Thanksgiving Day is close and as you can see from a few of our readers, dealing with the turkey can sometimes be more of a challenge than people bargained for. Fans of the movie "A Christmas Story" remember the scene involving the Bumpuses' ravenous dogs demolishing the turkey. From pet encounters to backed-up sinks to a chicken masquerading as a turkey, sometimes the fumbles and follies make for the best memories.
Patch Reader Randy Randleman:
"This one year we had our usually family Thanksgiving get together, about 13 people. We got the feast all prepared without incident, dad cut up the turkey for us and laid out the meat in in the trays. We quickly ran out of cabinet space for all the different food, dishes and condiments. In an attempt to get the non-essential items out of the way we placed the aluminum tray with the drippings and juice out in the garage.
We went ahead and had dinner, dessert and were starting to clean up when we noticed a strange noise coming from the garage, a crying whimpering sound. Well it turned out that with kids going to the garage for sodas the Dalmatian, Lady, managed to get out there without us knowing. Well this dog is not the brightest and a bit like a goldfish that won't stop eating till it pops! She had managed to drink all the liquid in the tray, probably a half gallon or so. Well, she was full, bloated and was very uncomfortable. She was waddling like a goose as she headed through the kitchen to go out in the backyard, you could hear the sloshing liquid in her belly!
As if this wasn't bad enough, she headed to the lawn to start the purging of the liquid and while out there managed to get to the fountain and downed more water, guess the turkey drippings were a bit salty! We ended up being up all night with this bloated and uncomfortable dog going outside about every 15 minutes! No side effects from the over stuffed dog, but she did sleep the entire next day."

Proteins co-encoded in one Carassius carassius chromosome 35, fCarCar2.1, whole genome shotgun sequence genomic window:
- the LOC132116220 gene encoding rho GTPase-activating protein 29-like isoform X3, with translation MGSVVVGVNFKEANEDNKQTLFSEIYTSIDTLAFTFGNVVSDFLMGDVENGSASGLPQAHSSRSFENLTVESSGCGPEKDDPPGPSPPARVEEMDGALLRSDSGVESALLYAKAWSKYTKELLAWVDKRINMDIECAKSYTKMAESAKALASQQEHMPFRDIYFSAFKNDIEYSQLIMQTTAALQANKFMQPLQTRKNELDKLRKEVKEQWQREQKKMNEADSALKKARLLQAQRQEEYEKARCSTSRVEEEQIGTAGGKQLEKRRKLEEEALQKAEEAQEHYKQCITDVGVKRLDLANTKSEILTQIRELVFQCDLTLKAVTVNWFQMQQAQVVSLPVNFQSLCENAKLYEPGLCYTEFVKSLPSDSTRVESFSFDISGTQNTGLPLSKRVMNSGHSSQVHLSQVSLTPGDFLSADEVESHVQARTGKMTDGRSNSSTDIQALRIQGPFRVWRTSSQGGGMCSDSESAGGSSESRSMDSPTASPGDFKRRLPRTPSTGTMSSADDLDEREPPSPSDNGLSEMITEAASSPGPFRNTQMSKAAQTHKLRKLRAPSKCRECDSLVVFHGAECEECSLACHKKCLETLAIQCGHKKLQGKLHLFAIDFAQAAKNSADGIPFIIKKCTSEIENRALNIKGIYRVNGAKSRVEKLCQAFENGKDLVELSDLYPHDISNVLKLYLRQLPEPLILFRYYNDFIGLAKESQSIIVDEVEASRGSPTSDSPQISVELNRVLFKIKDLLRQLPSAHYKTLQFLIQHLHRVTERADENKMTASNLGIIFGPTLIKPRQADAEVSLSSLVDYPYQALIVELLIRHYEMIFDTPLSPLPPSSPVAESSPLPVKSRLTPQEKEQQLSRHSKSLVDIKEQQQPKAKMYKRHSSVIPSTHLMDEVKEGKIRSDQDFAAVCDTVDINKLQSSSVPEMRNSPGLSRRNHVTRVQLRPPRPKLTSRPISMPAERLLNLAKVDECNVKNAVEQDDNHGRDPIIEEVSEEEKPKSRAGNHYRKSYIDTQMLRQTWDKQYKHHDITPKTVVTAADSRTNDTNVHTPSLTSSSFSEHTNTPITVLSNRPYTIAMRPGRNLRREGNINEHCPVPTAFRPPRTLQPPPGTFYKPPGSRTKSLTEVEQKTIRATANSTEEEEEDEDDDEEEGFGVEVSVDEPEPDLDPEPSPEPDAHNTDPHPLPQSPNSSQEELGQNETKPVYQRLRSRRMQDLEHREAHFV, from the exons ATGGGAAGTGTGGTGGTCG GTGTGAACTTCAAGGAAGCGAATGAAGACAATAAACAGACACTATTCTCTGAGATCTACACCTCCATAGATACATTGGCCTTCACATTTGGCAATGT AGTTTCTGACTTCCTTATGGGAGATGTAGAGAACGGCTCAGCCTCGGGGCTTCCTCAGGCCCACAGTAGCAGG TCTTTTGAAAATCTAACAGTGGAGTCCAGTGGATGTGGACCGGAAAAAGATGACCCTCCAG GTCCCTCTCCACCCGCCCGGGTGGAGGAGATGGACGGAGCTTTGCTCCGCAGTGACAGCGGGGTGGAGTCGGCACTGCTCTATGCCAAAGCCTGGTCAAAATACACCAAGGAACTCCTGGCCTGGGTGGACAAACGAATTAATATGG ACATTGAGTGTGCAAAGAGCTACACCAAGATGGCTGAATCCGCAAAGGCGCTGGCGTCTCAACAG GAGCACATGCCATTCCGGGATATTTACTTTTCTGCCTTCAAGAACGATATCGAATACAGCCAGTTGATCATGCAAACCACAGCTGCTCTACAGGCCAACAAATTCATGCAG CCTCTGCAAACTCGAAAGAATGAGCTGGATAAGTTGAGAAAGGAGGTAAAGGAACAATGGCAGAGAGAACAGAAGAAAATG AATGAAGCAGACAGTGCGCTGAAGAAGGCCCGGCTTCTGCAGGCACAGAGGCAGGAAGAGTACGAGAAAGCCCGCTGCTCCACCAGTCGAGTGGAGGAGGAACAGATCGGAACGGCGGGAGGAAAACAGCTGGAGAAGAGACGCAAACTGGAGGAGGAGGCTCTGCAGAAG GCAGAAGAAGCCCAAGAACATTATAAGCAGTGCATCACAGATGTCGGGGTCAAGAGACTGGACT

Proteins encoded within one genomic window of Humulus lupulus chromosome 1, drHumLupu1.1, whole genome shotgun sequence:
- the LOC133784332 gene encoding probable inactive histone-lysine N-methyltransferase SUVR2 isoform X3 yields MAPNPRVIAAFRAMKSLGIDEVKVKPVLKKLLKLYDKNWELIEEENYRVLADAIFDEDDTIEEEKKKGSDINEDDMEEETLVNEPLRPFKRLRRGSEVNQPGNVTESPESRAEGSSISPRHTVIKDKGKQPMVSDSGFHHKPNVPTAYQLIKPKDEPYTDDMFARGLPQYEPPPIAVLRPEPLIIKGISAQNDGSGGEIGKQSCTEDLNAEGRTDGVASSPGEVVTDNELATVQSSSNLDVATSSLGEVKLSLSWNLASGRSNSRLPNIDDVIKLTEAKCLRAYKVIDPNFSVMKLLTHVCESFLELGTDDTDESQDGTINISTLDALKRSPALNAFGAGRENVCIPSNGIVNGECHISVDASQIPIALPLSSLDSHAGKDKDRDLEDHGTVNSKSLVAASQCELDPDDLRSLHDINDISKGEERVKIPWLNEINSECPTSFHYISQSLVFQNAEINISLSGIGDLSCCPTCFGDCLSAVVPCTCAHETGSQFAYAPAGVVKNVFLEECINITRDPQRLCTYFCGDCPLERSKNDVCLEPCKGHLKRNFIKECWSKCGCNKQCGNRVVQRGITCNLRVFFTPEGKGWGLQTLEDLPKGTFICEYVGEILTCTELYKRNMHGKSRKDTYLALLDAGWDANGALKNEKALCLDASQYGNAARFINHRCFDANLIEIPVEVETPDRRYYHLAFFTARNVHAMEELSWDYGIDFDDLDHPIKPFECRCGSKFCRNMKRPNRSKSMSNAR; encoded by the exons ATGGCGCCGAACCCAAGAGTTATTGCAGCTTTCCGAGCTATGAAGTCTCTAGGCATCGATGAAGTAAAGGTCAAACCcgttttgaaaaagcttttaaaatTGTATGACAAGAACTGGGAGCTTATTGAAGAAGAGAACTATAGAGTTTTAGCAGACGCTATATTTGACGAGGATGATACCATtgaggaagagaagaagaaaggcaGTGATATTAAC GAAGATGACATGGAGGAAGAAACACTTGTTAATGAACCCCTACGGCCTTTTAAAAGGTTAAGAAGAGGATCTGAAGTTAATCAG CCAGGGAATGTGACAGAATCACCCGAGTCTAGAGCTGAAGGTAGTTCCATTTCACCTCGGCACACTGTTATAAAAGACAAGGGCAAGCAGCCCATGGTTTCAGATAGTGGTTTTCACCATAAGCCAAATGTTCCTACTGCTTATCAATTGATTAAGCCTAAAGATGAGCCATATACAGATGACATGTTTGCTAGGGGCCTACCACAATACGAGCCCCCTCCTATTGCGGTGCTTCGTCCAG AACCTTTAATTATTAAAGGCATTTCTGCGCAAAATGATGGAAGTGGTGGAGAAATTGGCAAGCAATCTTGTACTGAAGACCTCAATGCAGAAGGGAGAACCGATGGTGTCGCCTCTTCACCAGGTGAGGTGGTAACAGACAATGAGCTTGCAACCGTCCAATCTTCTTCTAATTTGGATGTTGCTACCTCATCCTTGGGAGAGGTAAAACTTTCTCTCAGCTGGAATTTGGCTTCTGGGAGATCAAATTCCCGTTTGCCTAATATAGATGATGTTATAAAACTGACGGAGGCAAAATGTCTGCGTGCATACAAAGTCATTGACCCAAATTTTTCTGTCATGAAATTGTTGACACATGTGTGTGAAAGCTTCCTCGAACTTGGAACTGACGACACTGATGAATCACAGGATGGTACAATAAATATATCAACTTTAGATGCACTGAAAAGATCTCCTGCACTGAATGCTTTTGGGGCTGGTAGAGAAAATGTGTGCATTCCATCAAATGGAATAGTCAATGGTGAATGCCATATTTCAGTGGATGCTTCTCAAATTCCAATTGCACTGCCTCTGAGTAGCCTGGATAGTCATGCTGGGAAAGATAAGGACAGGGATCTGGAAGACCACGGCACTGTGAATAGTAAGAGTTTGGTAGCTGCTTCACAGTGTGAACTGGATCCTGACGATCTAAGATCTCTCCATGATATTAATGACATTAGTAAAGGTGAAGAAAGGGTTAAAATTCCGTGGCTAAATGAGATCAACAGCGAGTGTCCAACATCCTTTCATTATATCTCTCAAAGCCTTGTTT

Patch Reader Kerrie Chabot:
"While I was a student living in Paris I wanted to host a Thanksgiving dinner, but they don't sell turkey in the supermarkets over there. (It is considered food for the peasants, lower-class.) I found canned corn (again, corn is considered food for the poor-- I lived in a rather fancy part of Paris, and was told by the local grocer, 'We do not sell corn. Go to the countryside....that is what the French feed their cattle!'
So, I found a chicken. I found canned peas. I smashed baguettes and added herbes de Provence to make stuffing. Yams from North Africa were plentiful in Paris (but not sweet potatoes).
Funny thing is, not one of the 19-year-olds I served noticed the chicken was not a turkey. It was all about the Americans in Paris company and fellowship. Great memories."
Patch Editor Autumn Johnson:
"When I was a much younger, my brother was going to deep fry a turkey and he hadn't calculated in about the displacement of the oil in the pot as he inserted the bird into fry..... oil overflowed all over the stove... And why was he deep fryin' in the house anyway? Ewww!"
Turkey traumas from Facebook:
Beth Bruns: No turkey trauma but my story is more about the clean-up. I had the whole dinner just about under control... Everything still cooking and was going to start doing the dishes. I put my sweet potato skins in the disposal and a portion of the pipe under the sink came loose and I had a huge gush of water come rushing out from under the sink! Ugh! That's what happens when you have a friend put in your garbage disposal!!
Deann Braley: Like the time the glass screen on the fireplace blew out and filled the house with smoke, not to mention the glass all over the carpet five minutes before the in-laws showed up?
Have a "turkey trauma" story you want to share? Tell us in the comments section below.